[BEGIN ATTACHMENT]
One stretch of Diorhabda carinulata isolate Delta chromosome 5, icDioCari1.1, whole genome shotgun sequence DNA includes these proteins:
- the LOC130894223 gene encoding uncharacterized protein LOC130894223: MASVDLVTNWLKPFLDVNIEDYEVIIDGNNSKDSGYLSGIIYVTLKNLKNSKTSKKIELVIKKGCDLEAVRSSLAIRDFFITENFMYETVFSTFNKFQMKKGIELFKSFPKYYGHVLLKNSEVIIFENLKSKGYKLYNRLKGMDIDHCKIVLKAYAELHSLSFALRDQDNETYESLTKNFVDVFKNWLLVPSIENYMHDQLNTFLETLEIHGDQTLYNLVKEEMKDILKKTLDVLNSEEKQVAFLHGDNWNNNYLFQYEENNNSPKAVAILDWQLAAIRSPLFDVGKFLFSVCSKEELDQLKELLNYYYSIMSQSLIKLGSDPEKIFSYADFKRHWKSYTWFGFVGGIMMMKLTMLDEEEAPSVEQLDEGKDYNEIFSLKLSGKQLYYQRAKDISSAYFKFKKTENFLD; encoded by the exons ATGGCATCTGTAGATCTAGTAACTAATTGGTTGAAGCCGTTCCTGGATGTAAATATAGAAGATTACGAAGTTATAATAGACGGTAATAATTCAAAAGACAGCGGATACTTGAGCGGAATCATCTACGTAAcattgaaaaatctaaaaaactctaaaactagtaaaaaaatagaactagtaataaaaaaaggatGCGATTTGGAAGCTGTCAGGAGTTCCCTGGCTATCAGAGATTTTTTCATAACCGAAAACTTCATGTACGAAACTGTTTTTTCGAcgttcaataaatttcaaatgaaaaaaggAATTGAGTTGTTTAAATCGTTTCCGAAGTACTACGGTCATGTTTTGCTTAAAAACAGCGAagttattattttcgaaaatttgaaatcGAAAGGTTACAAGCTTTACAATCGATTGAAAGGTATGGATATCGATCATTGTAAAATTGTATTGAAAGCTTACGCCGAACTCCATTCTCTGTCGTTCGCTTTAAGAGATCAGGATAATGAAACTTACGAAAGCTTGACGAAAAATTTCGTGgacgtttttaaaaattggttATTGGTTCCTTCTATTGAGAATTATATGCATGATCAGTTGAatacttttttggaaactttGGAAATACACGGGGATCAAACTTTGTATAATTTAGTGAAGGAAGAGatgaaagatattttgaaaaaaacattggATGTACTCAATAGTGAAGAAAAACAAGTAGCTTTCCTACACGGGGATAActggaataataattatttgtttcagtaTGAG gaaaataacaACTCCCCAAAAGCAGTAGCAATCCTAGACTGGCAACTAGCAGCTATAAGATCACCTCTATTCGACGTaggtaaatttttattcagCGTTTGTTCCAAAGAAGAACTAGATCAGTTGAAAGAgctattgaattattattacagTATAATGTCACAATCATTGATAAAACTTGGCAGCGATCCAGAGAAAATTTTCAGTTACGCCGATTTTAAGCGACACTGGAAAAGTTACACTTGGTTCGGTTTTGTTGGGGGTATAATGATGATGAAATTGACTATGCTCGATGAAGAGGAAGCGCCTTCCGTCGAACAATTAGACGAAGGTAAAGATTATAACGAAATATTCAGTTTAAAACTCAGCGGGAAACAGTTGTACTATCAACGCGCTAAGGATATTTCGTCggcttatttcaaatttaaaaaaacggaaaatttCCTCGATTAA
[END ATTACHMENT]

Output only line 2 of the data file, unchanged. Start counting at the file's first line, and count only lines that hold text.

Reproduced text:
- the LOC130894223 gene encoding uncharacterized protein LOC130894223: MASVDLVTNWLKPFLDVNIEDYEVIIDGNNSKDSGYLSGIIYVTLKNLKNSKTSKKIELVIKKGCDLEAVRSSLAIRDFFITENFMYETVFSTFNKFQMKKGIELFKSFPKYYGHVLLKNSEVIIFENLKSKGYKLYNRLKGMDIDHCKIVLKAYAELHSLSFALRDQDNETYESLTKNFVDVFKNWLLVPSIENYMHDQLNTFLETLEIHGDQTLYNLVKEEMKDILKKTLDVLNSEEKQVAFLHGDNWNNNYLFQYEENNNSPKAVAILDWQLAAIRSPLFDVGKFLFSVCSKEELDQLKELLNYYYSIMSQSLIKLGSDPEKIFSYADFKRHWKSYTWFGFVGGIMMMKLTMLDEEEAPSVEQLDEGKDYNEIFSLKLSGKQLYYQRAKDISSAYFKFKKTENFLD; encoded by the exons ATGGCATCTGTAGATCTAGTAACTAATTGGTTGAAGCCGTTCCTGGATGTAAATATAGAAGATTACGAAGTTATAATAGACGGTAATAATTCAAAAGACAGCGGATACTTGAGCGGAATCATCTACGTAAcattgaaaaatctaaaaaactctaaaactagtaaaaaaatagaactagtaataaaaaaaggatGCGATTTGGAAGCTGTCAGGAGTTCCCTGGCTATCAGAGATTTTTTCATAACCGAAAACTTCATGTACGAAACTGTTTTTTCGAcgttcaataaatttcaaatgaaaaaaggAATTGAGTTGTTTAAATCGTTTCCGAAGTACTACGGTCATGTTTTGCTTAAAAACAGCGAagttattattttcgaaaatttgaaatcGAAAGGTTACAAGCTTTACAATCGATTGAAAGGTATGGATATCGATCATTGTAAAATTGTATTGAAAGCTTACGCCGAACTCCATTCTCTGTCGTTCGCTTTAAGAGATCAGGATAATGAAACTTACGAAAGCTTGACGAAAAATTTCGTGgacgtttttaaaaattggttATTGGTTCCTTCTATTGAGAATTATATGCATGATCAGTTGAatacttttttggaaactttGGAAATACACGGGGATCAAACTTTGTATAATTTAGTGAAGGAAGAGatgaaagatattttgaaaaaaacattggATGTACTCAATAGTGAAGAAAAACAAGTAGCTTTCCTACACGGGGATAActggaataataattatttgtttcagtaTGAG gaaaataacaACTCCCCAAAAGCAGTAGCAATCCTAGACTGGCAACTAGCAGCTATAAGATCACCTCTATTCGACGTaggtaaatttttattcagCGTTTGTTCCAAAGAAGAACTAGATCAGTTGAAAGAgctattgaattattattacagTATAATGTCACAATCATTGATAAAACTTGGCAGCGATCCAGAGAAAATTTTCAGTTACGCCGATTTTAAGCGACACTGGAAAAGTTACACTTGGTTCGGTTTTGTTGGGGGTATAATGATGATGAAATTGACTATGCTCGATGAAGAGGAAGCGCCTTCCGTCGAACAATTAGACGAAGGTAAAGATTATAACGAAATATTCAGTTTAAAACTCAGCGGGAAACAGTTGTACTATCAACGCGCTAAGGATATTTCGTCggcttatttcaaatttaaaaaaacggaaaatttCCTCGATTAA